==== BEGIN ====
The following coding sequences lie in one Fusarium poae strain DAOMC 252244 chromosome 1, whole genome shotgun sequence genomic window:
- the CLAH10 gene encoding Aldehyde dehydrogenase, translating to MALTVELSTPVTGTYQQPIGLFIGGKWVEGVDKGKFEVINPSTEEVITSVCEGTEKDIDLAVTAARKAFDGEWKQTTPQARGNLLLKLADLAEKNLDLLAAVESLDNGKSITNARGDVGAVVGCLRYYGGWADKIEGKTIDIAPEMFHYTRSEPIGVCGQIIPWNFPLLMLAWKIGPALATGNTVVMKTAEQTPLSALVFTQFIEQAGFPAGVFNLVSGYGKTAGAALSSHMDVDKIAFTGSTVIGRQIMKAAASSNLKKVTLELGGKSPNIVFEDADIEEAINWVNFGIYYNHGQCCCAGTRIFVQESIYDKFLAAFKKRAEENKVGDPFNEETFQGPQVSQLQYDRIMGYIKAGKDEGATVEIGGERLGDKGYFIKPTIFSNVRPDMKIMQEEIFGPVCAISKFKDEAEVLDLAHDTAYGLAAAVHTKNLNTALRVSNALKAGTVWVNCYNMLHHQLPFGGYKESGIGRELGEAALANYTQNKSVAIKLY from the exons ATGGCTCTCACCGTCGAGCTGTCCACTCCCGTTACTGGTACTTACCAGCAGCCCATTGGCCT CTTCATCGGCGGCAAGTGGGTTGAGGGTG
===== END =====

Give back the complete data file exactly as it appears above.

The following coding sequences lie in one Fusarium poae strain DAOMC 252244 chromosome 1, whole genome shotgun sequence genomic window:
- the CLAH10 gene encoding Aldehyde dehydrogenase, translating to MALTVELSTPVTGTYQQPIGLFIGGKWVEGVDKGKFEVINPSTEEVITSVCEGTEKDIDLAVTAARKAFDGEWKQTTPQARGNLLLKLADLAEKNLDLLAAVESLDNGKSITNARGDVGAVVGCLRYYGGWADKIEGKTIDIAPEMFHYTRSEPIGVCGQIIPWNFPLLMLAWKIGPALATGNTVVMKTAEQTPLSALVFTQFIEQAGFPAGVFNLVSGYGKTAGAALSSHMDVDKIAFTGSTVIGRQIMKAAASSNLKKVTLELGGKSPNIVFEDADIEEAINWVNFGIYYNHGQCCCAGTRIFVQESIYDKFLAAFKKRAEENKVGDPFNEETFQGPQVSQLQYDRIMGYIKAGKDEGATVEIGGERLGDKGYFIKPTIFSNVRPDMKIMQEEIFGPVCAISKFKDEAEVLDLAHDTAYGLAAAVHTKNLNTALRVSNALKAGTVWVNCYNMLHHQLPFGGYKESGIGRELGEAALANYTQNKSVAIKLY from the exons ATGGCTCTCACCGTCGAGCTGTCCACTCCCGTTACTGGTACTTACCAGCAGCCCATTGGCCT CTTCATCGGCGGCAAGTGGGTTGAGGGTG